Humans and Orangs diverged quite a long time ago, so I would expect the DNA analysis to be able to separate the two. However, the hair structural analysis pointed to something else entirely.

Based on these results, I would have liked to have seen the DNA of the original collectors (Richard Freeman et al) analysed by the same methods, since I am rather suspicious that the DNA sample consists partly of human DNA contamination, and partly of Orang or Orang-like DNA. I am also rather inclined to favour the hair structural analysis over the DNA analysis, since it is much less likely to be affected by contamination.

What I would like to see done is more hair analysis of the hair of definite Orangs that were known to be in and around the area sampled. I am somewhat suspicious that the zoo Orang hairs that I'm assuming Lars is using as reference samples may not encompass the complete range of variation that is possible for wild Orangs, so a wider sample range would be nice.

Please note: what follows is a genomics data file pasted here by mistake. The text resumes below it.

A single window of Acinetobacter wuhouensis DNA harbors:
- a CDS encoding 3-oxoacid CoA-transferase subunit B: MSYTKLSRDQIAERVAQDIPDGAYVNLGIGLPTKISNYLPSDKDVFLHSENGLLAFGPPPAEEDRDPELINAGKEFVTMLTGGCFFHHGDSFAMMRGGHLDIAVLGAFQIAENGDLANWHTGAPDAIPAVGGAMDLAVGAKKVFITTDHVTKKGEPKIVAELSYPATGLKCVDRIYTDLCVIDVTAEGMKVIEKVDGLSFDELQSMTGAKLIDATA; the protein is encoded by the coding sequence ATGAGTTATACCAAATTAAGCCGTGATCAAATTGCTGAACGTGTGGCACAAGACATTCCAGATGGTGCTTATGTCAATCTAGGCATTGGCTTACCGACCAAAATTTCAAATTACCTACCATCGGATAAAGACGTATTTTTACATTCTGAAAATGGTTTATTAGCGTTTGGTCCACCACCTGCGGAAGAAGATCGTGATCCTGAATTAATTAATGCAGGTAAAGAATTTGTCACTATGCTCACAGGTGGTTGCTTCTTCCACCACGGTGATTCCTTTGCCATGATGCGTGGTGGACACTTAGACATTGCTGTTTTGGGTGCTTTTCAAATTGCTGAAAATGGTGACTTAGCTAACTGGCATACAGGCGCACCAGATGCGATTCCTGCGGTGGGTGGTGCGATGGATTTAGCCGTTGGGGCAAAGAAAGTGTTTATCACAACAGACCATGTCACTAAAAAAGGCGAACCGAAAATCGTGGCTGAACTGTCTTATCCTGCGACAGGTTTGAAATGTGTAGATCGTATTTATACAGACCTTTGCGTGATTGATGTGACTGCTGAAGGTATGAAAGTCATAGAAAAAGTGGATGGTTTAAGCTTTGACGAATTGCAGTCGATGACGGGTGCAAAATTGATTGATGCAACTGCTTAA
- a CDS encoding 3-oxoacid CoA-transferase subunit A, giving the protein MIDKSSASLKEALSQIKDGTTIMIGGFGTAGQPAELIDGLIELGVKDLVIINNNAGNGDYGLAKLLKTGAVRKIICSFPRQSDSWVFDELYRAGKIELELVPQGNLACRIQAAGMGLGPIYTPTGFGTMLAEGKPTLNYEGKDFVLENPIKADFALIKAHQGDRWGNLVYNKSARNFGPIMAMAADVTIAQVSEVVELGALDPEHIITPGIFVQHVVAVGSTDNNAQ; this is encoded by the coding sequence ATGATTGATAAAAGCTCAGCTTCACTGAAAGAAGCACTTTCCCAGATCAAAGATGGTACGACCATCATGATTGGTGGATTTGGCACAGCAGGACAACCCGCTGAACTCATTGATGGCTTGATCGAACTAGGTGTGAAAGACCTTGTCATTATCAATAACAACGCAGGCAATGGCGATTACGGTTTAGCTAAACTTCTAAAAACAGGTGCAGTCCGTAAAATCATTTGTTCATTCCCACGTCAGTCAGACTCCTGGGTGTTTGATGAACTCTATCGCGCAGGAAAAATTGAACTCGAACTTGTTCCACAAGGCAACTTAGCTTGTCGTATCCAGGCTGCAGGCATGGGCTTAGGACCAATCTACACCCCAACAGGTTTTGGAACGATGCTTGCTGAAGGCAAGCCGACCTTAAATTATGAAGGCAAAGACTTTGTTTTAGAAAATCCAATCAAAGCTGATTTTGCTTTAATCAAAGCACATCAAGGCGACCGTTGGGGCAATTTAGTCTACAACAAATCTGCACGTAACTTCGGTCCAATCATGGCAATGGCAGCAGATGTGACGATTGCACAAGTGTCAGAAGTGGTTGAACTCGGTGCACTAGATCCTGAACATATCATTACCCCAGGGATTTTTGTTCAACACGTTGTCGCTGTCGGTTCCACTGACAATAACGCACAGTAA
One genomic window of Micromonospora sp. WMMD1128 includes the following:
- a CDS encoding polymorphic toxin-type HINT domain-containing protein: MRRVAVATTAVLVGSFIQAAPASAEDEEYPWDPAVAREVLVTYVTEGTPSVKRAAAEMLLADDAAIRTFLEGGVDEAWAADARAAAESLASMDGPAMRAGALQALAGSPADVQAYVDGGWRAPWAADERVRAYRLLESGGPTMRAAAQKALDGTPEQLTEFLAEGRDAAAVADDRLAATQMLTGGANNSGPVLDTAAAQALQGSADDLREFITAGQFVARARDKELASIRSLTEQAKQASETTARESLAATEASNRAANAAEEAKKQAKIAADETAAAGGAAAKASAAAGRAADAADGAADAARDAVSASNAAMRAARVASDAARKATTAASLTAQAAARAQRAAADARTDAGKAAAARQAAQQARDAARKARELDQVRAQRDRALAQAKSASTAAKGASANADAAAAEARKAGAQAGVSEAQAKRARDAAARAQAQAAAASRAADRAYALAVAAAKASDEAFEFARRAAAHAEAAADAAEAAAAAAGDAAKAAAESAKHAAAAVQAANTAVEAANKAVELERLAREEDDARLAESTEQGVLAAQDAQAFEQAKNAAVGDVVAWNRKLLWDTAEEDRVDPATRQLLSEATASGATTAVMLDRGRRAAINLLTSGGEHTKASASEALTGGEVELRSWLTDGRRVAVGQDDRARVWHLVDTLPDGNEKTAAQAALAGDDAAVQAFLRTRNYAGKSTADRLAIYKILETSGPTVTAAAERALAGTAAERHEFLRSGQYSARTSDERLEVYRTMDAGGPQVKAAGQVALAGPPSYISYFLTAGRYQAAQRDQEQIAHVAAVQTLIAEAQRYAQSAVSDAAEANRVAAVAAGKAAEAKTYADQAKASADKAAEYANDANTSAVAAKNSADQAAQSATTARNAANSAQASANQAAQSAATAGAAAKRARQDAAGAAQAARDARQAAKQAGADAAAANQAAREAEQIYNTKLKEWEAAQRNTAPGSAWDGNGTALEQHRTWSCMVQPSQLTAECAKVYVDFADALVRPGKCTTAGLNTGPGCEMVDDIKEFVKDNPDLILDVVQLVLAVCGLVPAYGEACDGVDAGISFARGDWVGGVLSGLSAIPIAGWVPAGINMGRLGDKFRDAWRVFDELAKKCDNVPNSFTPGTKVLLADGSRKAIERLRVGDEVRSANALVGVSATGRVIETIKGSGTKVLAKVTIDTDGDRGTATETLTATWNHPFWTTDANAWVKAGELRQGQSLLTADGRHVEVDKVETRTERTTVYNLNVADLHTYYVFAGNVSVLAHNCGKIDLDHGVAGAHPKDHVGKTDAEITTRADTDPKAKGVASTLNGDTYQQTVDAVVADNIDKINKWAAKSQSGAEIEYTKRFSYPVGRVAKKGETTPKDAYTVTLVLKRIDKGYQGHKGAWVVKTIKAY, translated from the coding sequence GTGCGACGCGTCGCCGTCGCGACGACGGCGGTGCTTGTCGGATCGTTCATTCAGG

To summarise: the Borneo expedition looks to have found hairs from an animal which either is, or is very closely related to Orang utans which are known to exist in that area. Whether the Orang pendek exists is impossible to determine (though I suspect that it does) from these samples, but I'm still hopeful.

Richard Freeman said...

Actually i think it can be both. We are dealing with a new species that could be radicaly different from anything known to science. A creature with ape-like hair, a long human-like heel, ape-like toes but geneticaly closer to man.
I admit to being surprised at the DNA results as i thoght the orang-pendek was a new species of terestrial orang-utan.